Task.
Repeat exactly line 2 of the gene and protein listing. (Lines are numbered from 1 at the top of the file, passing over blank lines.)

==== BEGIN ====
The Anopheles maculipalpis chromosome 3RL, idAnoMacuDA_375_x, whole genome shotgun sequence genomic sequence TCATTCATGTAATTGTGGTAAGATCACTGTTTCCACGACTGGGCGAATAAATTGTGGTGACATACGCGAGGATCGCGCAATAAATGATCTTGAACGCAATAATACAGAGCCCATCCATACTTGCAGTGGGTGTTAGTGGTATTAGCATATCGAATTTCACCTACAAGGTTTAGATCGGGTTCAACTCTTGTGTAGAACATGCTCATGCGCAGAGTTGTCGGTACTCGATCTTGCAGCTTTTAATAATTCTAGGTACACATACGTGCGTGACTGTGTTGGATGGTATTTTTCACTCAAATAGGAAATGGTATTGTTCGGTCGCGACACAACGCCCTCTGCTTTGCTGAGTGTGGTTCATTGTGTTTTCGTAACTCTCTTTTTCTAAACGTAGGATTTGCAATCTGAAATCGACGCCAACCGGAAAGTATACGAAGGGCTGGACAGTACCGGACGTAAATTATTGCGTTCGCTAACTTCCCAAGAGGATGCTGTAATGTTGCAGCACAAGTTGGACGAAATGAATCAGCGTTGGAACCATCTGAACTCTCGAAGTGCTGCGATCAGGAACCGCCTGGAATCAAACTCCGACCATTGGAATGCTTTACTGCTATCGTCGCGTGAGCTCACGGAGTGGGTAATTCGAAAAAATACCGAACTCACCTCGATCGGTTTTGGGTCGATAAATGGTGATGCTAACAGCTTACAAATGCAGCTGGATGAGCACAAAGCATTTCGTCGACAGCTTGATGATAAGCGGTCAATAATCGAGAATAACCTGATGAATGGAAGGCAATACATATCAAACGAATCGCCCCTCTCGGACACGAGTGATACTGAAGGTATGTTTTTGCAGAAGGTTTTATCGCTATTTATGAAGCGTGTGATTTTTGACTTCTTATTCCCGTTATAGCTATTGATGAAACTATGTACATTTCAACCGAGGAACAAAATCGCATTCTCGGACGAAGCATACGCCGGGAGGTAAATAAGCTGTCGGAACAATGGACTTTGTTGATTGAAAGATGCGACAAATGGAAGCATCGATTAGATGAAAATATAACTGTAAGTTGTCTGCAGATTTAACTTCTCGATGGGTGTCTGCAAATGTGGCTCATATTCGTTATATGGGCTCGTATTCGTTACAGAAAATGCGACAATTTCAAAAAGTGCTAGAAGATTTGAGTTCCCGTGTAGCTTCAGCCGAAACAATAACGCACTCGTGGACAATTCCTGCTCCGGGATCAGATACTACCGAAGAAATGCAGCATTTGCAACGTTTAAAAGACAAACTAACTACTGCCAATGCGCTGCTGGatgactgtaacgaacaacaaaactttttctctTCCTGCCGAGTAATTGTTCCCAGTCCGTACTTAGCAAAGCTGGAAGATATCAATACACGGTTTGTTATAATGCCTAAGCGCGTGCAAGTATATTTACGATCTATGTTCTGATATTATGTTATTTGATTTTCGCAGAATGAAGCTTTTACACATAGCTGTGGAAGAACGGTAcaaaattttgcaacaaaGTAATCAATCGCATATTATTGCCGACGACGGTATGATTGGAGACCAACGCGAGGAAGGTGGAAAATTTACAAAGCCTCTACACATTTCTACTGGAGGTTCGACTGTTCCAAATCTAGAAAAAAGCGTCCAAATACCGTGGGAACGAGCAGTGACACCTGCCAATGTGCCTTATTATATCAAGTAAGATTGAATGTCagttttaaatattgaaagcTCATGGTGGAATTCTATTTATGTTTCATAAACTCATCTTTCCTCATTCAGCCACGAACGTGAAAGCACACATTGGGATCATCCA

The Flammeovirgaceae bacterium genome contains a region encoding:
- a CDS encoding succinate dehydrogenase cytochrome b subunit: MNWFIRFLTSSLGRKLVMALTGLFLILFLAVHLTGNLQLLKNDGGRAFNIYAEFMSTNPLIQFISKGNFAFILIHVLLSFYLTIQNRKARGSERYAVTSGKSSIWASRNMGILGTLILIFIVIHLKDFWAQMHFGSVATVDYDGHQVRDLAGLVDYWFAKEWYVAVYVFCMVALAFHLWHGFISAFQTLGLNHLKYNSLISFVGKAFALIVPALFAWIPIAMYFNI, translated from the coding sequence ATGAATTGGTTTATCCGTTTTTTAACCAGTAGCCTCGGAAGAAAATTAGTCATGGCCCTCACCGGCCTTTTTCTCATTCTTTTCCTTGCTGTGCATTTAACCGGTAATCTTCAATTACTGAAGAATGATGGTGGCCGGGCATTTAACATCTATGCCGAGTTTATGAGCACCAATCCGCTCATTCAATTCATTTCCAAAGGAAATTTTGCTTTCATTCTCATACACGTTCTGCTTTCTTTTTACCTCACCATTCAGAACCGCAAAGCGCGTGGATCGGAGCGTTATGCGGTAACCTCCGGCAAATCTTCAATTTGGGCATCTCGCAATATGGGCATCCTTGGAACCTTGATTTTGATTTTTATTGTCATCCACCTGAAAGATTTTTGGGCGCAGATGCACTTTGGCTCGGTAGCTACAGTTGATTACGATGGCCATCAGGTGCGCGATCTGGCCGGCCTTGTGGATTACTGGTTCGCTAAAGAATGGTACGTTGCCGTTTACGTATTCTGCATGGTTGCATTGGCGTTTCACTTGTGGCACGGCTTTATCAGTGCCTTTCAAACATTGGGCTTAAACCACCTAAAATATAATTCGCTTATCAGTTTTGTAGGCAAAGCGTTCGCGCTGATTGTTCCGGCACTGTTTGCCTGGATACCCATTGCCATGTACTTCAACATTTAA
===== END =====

The Flammeovirgaceae bacterium genome contains a region encoding: